The traditional notion of gathering recyclable materials, sorting and hauling it to a “recycling” facility has taken on a refreshing new spin at this Center. While there IS a huge pile of glass, plastic bottles and other “traditional recyclables” in the rear of the large building, a good portion of the interior is devoted to several work areas in which these materials are transformed. Imagine this; glass bottles that are collected (via recycling bins in town and transported to the center), sorted and crushed could be sold for $350 pesos a TON…OR ten bottles can be made into drinking glasses and sold for the same $350 pesos. Economy of scale…In addition to a glass workshop where the bottles are cut and some melted into drinking glasses, goblets, candle holders and other items, there is an entire sewing shop area where used clothing, donated ribbons, old vinyl signs and other products are made into purses, napkins, hangings and whatever the imaginative volunteers, seamstresses, and fabric artists can create. “Objets d’art” may have had their first life as bottles, building materials, clothes, motor parts, furniture or boxes, but in this magical environment they get reincarnated into items that either decorate the center or are sold in its shops.
Multitasking in the 21st Century
So, what else besides an organic recycling facility is the Center? To your left is the Imaginarte Gallery & Store with hundreds of one-of-a-kind items made in the Center’s workshops including glassware, jewelry, souvenirs, arts & crafts and T Shirts. All proceeds from the Gallery are used to further support entreamigos educational and recycling programs. Did we mention that a considerable amount of the art for sale in the Gallery is created by the kids of San Pancho right here at the Center?
Ahead to the left is the Café featuring organic and vegan dishes and coffee/coffee drinks. To your right is the main desk (where we dropped off our used clothing) which also serves as the hub for the huge public, bilingual LIBRARY. In the vast Library space besides row after row of the more than 5,000 books are several areas for kids’ projects and classes, one of these recently provided by the Fundación Punta de Mita. The library provides additional support and services such as computer and internet access, after school homework help, reading circles, computer classes, art and other classes.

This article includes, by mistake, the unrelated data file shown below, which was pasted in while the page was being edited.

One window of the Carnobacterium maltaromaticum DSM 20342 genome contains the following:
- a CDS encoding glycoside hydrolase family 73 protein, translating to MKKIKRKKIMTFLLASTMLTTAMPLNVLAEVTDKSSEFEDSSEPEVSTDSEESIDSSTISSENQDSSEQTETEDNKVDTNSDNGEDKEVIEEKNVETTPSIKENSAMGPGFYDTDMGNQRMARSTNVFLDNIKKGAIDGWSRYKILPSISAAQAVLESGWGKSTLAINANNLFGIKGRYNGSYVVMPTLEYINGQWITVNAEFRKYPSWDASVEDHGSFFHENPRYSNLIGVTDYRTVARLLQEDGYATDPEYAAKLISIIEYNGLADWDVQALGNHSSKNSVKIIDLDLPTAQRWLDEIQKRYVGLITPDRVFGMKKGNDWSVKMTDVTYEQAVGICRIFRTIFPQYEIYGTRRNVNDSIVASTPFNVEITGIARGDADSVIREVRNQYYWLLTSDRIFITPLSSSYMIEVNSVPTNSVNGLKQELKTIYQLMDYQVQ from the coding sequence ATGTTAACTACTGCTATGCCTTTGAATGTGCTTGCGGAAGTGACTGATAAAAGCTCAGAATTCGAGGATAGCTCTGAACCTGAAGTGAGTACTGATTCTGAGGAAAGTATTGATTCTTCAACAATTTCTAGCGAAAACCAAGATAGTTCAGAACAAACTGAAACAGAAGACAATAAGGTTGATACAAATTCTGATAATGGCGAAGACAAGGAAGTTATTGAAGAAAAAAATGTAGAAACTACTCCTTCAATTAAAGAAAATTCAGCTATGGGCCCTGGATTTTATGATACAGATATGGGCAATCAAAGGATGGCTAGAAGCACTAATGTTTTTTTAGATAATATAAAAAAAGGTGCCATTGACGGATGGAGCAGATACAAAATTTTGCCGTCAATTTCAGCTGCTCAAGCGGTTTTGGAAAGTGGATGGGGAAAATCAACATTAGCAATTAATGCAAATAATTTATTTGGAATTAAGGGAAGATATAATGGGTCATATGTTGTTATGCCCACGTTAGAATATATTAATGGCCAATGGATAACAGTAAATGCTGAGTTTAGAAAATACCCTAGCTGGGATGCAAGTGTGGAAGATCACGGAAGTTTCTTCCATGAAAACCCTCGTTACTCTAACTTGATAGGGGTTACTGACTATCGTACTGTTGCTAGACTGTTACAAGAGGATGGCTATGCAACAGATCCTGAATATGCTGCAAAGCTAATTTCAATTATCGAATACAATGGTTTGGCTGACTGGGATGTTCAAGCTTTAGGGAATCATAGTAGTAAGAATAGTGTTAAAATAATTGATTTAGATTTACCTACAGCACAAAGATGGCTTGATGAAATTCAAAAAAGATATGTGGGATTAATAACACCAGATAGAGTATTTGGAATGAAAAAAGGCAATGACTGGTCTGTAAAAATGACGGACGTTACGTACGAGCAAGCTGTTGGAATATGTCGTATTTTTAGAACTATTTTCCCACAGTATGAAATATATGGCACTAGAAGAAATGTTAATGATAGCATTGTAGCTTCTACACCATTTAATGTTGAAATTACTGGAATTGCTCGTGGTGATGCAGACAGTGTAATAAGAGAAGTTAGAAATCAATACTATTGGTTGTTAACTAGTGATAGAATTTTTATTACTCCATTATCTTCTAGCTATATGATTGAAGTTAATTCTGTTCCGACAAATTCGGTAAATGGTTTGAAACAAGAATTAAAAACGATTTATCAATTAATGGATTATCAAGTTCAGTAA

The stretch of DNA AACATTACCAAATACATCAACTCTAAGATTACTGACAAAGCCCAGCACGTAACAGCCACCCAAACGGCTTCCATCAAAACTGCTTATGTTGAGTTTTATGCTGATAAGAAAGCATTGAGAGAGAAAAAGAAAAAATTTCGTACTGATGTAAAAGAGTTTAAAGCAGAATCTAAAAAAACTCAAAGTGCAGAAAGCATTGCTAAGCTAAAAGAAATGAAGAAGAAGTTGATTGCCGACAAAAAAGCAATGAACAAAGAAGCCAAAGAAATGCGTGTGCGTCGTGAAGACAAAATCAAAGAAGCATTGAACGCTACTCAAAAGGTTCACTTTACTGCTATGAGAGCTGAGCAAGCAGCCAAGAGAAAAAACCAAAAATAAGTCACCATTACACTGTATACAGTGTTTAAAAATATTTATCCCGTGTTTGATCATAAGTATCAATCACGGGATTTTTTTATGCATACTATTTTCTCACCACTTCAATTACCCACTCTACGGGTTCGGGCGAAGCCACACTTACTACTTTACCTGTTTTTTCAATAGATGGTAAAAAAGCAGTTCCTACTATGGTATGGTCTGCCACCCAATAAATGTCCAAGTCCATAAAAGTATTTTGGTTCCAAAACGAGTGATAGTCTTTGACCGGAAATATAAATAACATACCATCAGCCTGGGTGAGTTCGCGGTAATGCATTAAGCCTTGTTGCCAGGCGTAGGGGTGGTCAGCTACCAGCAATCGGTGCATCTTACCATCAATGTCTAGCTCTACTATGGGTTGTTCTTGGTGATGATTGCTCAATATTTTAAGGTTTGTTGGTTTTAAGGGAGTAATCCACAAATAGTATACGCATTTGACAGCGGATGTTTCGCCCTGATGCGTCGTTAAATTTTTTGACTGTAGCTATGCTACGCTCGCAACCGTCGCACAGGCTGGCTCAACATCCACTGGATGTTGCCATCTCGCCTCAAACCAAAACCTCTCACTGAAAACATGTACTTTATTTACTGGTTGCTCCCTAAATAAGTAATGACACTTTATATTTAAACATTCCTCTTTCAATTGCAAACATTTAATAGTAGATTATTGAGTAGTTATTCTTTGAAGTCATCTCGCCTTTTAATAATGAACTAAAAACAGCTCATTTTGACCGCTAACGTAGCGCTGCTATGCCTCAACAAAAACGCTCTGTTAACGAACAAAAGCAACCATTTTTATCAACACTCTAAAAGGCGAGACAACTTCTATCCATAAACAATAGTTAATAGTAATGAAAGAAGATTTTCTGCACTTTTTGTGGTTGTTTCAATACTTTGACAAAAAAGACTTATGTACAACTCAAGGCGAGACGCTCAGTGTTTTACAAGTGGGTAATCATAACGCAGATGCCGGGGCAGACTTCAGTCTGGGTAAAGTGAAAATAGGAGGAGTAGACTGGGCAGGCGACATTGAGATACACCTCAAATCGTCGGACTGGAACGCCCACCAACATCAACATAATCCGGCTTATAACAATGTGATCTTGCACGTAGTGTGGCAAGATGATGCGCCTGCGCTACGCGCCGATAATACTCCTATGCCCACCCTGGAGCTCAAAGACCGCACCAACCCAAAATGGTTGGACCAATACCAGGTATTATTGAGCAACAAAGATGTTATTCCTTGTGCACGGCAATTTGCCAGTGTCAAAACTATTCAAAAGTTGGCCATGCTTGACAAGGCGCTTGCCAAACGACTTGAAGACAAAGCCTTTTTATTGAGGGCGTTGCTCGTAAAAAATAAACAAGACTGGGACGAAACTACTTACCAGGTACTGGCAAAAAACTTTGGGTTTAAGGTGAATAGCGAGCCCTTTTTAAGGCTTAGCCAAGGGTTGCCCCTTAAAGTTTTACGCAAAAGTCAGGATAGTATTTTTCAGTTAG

You’ll need to go through or around to find the Recicla Shop in back where “gently used” clothing is on sale along with housewares and other goods. The prices are ridiculously inexpensive and yet, once a month the entreamigos center holds a one peso sale where clothes are sold for, yes, ONE PESO. Nicole told us that there are lines of eager shoppers from the community all the way out to the street.
As if all this isn’t enough, bear in mind that ongoing and new workshops “to broaden the skills and creative depth of (the) community,” are conducted every day. While we were there a dance class, a sewing workshop and an English class were in session. Typically headed by volunteers, these workshops are ongoing throughout the year. Children’s workshops and classes include English, computers, reading circles and many art and recycling workshops. In addition to language classes, adult offerings include skill building workshops in sewing, screen printing and art at the Imaginarte eco-design center.
The Harsh Reality
Nicole freely admits with a shrug of the shoulders “…all of this costs more than we generate.” For all of the incredible efforts put forth by all the staff and volunteers, the cost of running the entreamigos center and its projects is more than comes in, and so the ongoing goal is to not only increase sales of all the items available (through a bold internet campaign, for instance) but to enhance the visibility of entreamigos and thus increase donations.
Everything we saw at the entreamigos center leads us to believe that Nicole will succeed in this quest.